Peter Wright is an investment banker with Anderson LeNeave & Co., Charlotte, N.C. Prior to Anderson LeNeave, Wright was the Founder of Trinity Security a security and fire integrator which he sold to Diebold Inc. He can be reached at firstname.lastname@example.org.
This article originally appeared in the August 2012 issue of SD&I magazine
Every owner exits their business eventually, it is just a matter of when, how and if the exit was successful in meeting their goals.
The systems integration and security dealer industry is full of hard-charging business owners who are creating value for their families, employees and customers every day in the market. While some are multi-generational enterprises, most will be built and eventually sold by the founder or founders. With the baby boomer generation now in their 50s and 60s, it is common to see successful business owners want to cash out on the hard work and sweat equity they have invested in building their business. To maximize value and increase the probability of a successful exit, an integrator should begin planning their exit strategy at least 12 to 18 months in advance of a potential sale of their business. Many critical decisions need to be made before they can enjoy the fruits of their labor.
Let’s take the hypothetical case of two successful integrators. Fred is the sole shareholder and CEO of Southwest Security Systems. His father started the business 35 years ago and Fred bought his father out 10 years ago. Fred is now 58 years old. The company offers access control, CCTV, alarm and fire systems and has offices in four cities. Revenues have been as high as $12 million in some years, but their performance varies greatly because of their ties to new construction. Profitability has also varied widely from year to year and while there have been efforts to build recurring monthly revenue and the service business, Fred hasn’t found the “right guy” to build that side of the business. Fred would like to sell his business, but is heavily involved in the day-to-day management and believes the right buyer will someday appear.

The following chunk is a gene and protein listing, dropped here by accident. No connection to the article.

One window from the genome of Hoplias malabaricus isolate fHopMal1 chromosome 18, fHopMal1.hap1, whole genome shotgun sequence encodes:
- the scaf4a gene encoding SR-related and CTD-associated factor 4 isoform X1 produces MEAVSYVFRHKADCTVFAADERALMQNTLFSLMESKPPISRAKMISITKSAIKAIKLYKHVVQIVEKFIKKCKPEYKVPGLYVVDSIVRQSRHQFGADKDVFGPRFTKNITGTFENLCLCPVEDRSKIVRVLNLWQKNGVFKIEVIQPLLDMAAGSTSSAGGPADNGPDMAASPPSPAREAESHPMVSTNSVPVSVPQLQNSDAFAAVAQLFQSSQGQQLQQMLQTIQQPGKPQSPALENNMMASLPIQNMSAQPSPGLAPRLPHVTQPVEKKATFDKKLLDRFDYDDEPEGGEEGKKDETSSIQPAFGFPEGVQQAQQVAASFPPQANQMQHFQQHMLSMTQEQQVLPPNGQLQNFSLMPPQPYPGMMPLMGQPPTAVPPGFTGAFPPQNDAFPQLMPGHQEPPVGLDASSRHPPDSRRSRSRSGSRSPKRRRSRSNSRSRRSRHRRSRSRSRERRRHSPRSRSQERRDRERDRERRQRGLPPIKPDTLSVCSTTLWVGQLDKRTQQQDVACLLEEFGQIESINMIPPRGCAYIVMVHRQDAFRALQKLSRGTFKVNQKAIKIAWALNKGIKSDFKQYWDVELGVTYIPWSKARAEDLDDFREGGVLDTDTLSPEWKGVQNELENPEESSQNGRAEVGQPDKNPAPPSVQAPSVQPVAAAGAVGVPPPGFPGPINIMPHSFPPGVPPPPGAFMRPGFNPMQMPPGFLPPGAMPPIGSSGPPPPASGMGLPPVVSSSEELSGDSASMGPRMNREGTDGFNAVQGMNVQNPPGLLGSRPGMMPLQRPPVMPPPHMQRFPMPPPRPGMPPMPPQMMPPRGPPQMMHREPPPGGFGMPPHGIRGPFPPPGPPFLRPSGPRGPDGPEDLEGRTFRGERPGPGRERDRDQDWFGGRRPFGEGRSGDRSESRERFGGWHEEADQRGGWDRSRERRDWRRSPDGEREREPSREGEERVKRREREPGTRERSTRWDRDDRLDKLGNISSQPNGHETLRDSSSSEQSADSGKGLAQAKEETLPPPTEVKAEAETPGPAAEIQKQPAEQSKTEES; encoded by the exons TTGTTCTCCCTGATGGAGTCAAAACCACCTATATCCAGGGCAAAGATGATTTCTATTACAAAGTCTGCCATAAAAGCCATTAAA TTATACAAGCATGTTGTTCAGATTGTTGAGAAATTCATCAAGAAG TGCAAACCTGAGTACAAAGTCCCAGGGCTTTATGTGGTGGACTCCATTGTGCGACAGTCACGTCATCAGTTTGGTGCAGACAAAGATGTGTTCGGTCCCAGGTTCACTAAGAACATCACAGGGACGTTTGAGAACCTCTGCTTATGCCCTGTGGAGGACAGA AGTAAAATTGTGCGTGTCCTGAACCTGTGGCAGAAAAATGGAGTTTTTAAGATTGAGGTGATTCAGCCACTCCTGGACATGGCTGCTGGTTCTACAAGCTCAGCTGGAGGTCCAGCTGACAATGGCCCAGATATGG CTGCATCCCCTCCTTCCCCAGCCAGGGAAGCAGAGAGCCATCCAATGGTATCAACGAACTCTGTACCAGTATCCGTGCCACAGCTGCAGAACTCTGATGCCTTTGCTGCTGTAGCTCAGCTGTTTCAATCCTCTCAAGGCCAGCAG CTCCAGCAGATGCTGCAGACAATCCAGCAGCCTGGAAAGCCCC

Bill, on the other hand, is the CEO of Mid-Atlantic Systems, a 15-year-old firm focused on servicing two vertical markets, retailers and sports facilities. Bill and his two partners are in their 50s and want to exit the business. They have grown consistently and are doing a great job managing both their topline and bottom line. Last year Mid-Atlantic had revenues of $15 million, up 23 percent over the previous year, and produced net income of $2.3 million. Clients recognize their exceptional security design capability and outstanding project management. The company has had an initiative to offer video monitoring and managed access control which is being requested by new vertical markets. Bill has spoken to some potential buyers in the past but wasn’t ready to sell. He has been keeping his “eye on the market.”
While each of these fictional owners has a good company they will most likely have very markedly different results when they sell their businesses. Why?
Evaluation by potential acquirers
Strategic buyers are looking for several things when they evaluate a potential acquisition candidate. They want to see that there is a strategic fit, manage the downside risk of their investment and see that there is an upside opportunity to grow the business. Strategic fit is a relatively simple exercise based on a potential acquisition candidate’s location, product lines, service capabilities and size of the business. Buyers manage downside risk by looking at the quality and stability of a company’s revenue and earnings. When it comes to growth, a buyer will want to see that a company has the right people and is in attractive markets with plenty of potential to grow.